Greens have marked the heading of negotiations for government training in Germany and dragged to the Liberal Party (FDP) to negotiate a tripartite with the Social Democratic Party (SPD), which leaves out of fire the conservative bloc formed by the Christian-democratic union (CDU) and the Bávara Socialchristian Union (CSU). The first meeting to three bands between SPS, Greens and FPD will be held tomorrow.
"We regret the decision because it supposes the rejection of the Jamaica tripartite," said Bavarian president's CSU and Minister Markus Söder reference in reference to the colors of that country's flag, which would appear in a tripartite CDU-CSU, green. And liberals.
Söder assured that he expected the decision as an electoral results, although "our offer to the greens was generous and the conversations held very constructive." The positions, however, were irreconcilable and not only in energy policy and against climate change, but in migration and taxation. Unlike conservatives, the greens are laxos in migratory policy and willing to continue with the loose pedal in debt to, in this way, be able to perform the nearly 50,000 million per year proposed in social investments and energy transformation.
The events rushed first thing about the day, when the leaders of the Greens, Annalena Baerbock and Robert Habeck, announced their preference for the SPD and invited the FDP to enable, as soon as possible, the Government's training.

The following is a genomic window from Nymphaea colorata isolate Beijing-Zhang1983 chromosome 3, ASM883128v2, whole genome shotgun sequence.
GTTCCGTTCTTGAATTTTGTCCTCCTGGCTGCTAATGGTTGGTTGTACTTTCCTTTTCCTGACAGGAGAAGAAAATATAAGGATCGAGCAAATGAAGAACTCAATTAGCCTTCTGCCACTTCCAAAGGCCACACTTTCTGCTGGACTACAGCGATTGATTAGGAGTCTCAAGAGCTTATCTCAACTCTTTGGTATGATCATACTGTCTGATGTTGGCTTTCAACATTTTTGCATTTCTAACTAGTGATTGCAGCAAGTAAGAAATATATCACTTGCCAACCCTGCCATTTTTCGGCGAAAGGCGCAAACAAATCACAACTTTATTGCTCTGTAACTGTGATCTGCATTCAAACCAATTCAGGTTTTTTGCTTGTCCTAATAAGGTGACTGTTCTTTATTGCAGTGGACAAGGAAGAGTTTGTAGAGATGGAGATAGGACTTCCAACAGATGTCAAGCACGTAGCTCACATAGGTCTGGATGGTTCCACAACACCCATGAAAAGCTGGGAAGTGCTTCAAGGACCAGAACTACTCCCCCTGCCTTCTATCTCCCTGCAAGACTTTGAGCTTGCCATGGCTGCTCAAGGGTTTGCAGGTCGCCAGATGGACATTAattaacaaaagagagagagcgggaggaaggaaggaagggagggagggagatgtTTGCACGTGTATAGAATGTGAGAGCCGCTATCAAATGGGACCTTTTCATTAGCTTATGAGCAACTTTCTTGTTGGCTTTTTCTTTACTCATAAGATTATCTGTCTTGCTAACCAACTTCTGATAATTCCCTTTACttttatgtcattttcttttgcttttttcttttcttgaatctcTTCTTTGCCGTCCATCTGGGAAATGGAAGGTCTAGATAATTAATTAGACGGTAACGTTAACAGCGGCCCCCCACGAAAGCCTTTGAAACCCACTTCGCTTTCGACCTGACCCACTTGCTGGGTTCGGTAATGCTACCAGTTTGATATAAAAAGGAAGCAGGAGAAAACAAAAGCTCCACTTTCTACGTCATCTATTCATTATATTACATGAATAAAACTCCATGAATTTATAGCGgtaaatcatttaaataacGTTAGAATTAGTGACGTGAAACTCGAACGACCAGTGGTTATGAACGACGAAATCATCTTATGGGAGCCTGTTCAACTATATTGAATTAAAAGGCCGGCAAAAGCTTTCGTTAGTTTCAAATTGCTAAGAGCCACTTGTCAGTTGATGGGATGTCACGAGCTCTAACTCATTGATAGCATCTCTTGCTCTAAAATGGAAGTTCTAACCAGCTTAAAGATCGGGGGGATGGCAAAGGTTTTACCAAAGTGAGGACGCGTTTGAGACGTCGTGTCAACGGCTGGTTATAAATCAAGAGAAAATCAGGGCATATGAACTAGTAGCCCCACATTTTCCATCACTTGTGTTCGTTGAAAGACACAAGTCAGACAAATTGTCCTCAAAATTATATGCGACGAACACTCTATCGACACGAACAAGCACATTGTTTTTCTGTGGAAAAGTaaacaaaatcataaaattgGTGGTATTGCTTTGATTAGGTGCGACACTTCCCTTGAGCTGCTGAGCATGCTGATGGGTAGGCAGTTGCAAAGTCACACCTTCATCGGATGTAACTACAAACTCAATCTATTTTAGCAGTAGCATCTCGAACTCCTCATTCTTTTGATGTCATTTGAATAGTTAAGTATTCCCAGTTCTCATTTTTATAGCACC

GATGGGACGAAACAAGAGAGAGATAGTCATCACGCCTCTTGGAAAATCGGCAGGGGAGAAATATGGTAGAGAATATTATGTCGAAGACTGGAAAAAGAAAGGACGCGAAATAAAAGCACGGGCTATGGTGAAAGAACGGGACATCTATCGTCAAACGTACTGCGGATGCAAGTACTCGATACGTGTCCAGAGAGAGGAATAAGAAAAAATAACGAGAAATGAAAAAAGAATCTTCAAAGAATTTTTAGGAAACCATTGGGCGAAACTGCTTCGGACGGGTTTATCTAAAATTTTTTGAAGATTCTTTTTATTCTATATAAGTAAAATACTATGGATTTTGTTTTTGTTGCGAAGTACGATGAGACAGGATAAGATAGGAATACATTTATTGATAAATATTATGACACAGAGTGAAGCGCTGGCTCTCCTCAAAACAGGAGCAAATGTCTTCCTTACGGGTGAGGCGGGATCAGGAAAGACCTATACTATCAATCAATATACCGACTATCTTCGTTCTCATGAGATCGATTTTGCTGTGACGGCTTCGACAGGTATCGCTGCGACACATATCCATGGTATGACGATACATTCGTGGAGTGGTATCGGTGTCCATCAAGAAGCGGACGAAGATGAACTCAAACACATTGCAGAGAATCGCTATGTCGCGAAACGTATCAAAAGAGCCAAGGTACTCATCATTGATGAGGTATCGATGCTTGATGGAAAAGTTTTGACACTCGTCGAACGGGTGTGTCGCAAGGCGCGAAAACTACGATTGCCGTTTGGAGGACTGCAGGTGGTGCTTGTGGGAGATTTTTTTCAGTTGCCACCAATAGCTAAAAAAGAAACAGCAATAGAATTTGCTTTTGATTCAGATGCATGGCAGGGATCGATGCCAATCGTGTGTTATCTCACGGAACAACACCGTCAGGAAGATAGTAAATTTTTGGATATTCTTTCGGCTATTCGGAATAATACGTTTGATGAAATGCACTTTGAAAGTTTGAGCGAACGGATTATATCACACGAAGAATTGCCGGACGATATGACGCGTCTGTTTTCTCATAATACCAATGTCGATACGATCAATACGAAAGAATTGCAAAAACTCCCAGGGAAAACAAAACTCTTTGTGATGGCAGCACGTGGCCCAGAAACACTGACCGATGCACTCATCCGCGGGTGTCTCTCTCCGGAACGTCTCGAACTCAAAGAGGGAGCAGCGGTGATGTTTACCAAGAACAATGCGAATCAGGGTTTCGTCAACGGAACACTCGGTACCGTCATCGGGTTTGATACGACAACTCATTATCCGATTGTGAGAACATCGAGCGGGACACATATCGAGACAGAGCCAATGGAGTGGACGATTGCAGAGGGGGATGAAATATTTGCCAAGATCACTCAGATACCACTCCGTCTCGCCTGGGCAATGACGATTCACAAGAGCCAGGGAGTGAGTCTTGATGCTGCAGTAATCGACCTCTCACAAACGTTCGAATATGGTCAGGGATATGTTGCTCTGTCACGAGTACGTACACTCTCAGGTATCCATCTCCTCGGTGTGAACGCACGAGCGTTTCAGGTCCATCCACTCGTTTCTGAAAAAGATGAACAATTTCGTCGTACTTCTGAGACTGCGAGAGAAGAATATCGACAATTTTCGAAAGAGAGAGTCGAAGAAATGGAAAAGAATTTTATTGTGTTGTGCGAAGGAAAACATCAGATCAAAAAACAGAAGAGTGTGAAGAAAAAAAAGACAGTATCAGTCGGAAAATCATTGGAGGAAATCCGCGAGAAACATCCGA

"We have arrived" to the conclusion that it makes sense to delve into the conversations with the FDP and SPD. "Above all, he has added," taking into account the common basis we have established in our bilateral conversations. "Habeck has agreed that The contacts held in recent days have shown that the coalition 'traffic light' -rojo, yellow and green, by the colors of the three parties - is the one that "greater coincidences" generates between the three parties.
The reaction of the FDP took the time that the direction of the party needed to get out of the bonnet. After an hour and a half of reflection, the FDP leader, Christian Lindner, accepted the invitation of the Greens to negotiate three bands with the SPD but with reservations.
"We are an autonomous party that takes its own decisions before and after the elections," said Lindner and added that "the FDP will not be part of a government that is not downtown." The liberal leader was implicitly referred to the influence of left-handed families in SPD and in the Greens, an influence that is perceived in the programs of those parties and where it will be difficult to fit from the Liberals.
Lindner stressed that while the surveys are produced with the SPD and the Greens there will be no parallel contacts with the CDU-CSU, although "the option of a tripartite with the conservatives, the so-called Jamaico Coalition, is still there."
Liberals had no choice but to follow the guideline marked by the Greens, because their refusal would have allegedly blocking government training around the party that earned the elections last September 26. But Lindner's discomfort was evident. "Our affinity with the CDU-CSU on social and economic issues is not comparable to that of Greens and SPD. We disagree in so many issues that for that tripartite crystallice will make the fantasy that I am missing now," he said.
There are no guarantees that the three parties called to understand exceed their differences and there are many red lines plotted. But the fact that the address is already marked, puts the CDU and its leader, Armin Laschet, in an even more delicate situation.
Laschet has tried to keep the unit on the CDU-CSU while the door to government formation was still open and with it its own political survival. After the course they have taken the events, Laschet will cost him even more to explain to public opinion and his party, why he continues to cling to a burning nail and delaying the renewal of staff and content that the party needs after election results that is They foresee, as this was, the worst of the history of training.Updated Date: 06 October 2021, 12:40